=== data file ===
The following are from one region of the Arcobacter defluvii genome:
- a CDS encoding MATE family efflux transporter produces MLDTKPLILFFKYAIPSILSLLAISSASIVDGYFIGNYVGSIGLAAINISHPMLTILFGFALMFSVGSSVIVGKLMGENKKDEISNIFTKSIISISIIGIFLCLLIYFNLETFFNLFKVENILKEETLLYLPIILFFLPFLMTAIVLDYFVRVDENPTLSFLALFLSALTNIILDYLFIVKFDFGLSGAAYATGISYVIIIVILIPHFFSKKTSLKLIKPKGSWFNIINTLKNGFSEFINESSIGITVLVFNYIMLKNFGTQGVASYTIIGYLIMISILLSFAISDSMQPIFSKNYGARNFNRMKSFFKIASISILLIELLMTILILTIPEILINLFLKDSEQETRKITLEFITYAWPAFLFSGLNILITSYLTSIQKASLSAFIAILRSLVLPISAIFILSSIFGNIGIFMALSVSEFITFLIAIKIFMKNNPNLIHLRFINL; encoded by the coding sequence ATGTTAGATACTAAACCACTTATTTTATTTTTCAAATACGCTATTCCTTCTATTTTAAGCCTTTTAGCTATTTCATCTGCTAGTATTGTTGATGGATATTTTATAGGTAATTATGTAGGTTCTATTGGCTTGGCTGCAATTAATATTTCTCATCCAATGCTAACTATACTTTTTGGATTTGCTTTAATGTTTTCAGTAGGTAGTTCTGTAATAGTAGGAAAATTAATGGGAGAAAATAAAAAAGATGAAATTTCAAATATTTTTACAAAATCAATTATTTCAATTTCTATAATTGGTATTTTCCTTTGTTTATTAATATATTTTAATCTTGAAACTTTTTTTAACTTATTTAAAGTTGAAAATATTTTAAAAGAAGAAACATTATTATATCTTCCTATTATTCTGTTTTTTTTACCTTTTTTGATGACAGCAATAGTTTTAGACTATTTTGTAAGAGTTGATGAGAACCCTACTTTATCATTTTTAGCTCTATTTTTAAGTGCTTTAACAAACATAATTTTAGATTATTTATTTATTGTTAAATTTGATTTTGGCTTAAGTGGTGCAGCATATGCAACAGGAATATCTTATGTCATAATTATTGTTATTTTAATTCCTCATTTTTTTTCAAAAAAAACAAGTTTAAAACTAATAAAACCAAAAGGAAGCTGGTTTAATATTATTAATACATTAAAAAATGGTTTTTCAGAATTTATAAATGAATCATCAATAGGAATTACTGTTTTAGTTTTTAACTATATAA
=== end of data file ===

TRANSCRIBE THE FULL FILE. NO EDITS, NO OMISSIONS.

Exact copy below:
The following are from one region of the Arcobacter defluvii genome:
- a CDS encoding MATE family efflux transporter produces MLDTKPLILFFKYAIPSILSLLAISSASIVDGYFIGNYVGSIGLAAINISHPMLTILFGFALMFSVGSSVIVGKLMGENKKDEISNIFTKSIISISIIGIFLCLLIYFNLETFFNLFKVENILKEETLLYLPIILFFLPFLMTAIVLDYFVRVDENPTLSFLALFLSALTNIILDYLFIVKFDFGLSGAAYATGISYVIIIVILIPHFFSKKTSLKLIKPKGSWFNIINTLKNGFSEFINESSIGITVLVFNYIMLKNFGTQGVASYTIIGYLIMISILLSFAISDSMQPIFSKNYGARNFNRMKSFFKIASISILLIELLMTILILTIPEILINLFLKDSEQETRKITLEFITYAWPAFLFSGLNILITSYLTSIQKASLSAFIAILRSLVLPISAIFILSSIFGNIGIFMALSVSEFITFLIAIKIFMKNNPNLIHLRFINL; encoded by the coding sequence ATGTTAGATACTAAACCACTTATTTTATTTTTCAAATACGCTATTCCTTCTATTTTAAGCCTTTTAGCTATTTCATCTGCTAGTATTGTTGATGGATATTTTATAGGTAATTATGTAGGTTCTATTGGCTTGGCTGCAATTAATATTTCTCATCCAATGCTAACTATACTTTTTGGATTTGCTTTAATGTTTTCAGTAGGTAGTTCTGTAATAGTAGGAAAATTAATGGGAGAAAATAAAAAAGATGAAATTTCAAATATTTTTACAAAATCAATTATTTCAATTTCTATAATTGGTATTTTCCTTTGTTTATTAATATATTTTAATCTTGAAACTTTTTTTAACTTATTTAAAGTTGAAAATATTTTAAAAGAAGAAACATTATTATATCTTCCTATTATTCTGTTTTTTTTACCTTTTTTGATGACAGCAATAGTTTTAGACTATTTTGTAAGAGTTGATGAGAACCCTACTTTATCATTTTTAGCTCTATTTTTAAGTGCTTTAACAAACATAATTTTAGATTATTTATTTATTGTTAAATTTGATTTTGGCTTAAGTGGTGCAGCATATGCAACAGGAATATCTTATGTCATAATTATTGTTATTTTAATTCCTCATTTTTTTTCAAAAAAAACAAGTTTAAAACTAATAAAACCAAAAGGAAGCTGGTTTAATATTATTAATACATTAAAAAATGGTTTTTCAGAATTTATAAATGAATCATCAATAGGAATTACTGTTTTAGTTTTTAACTATATAA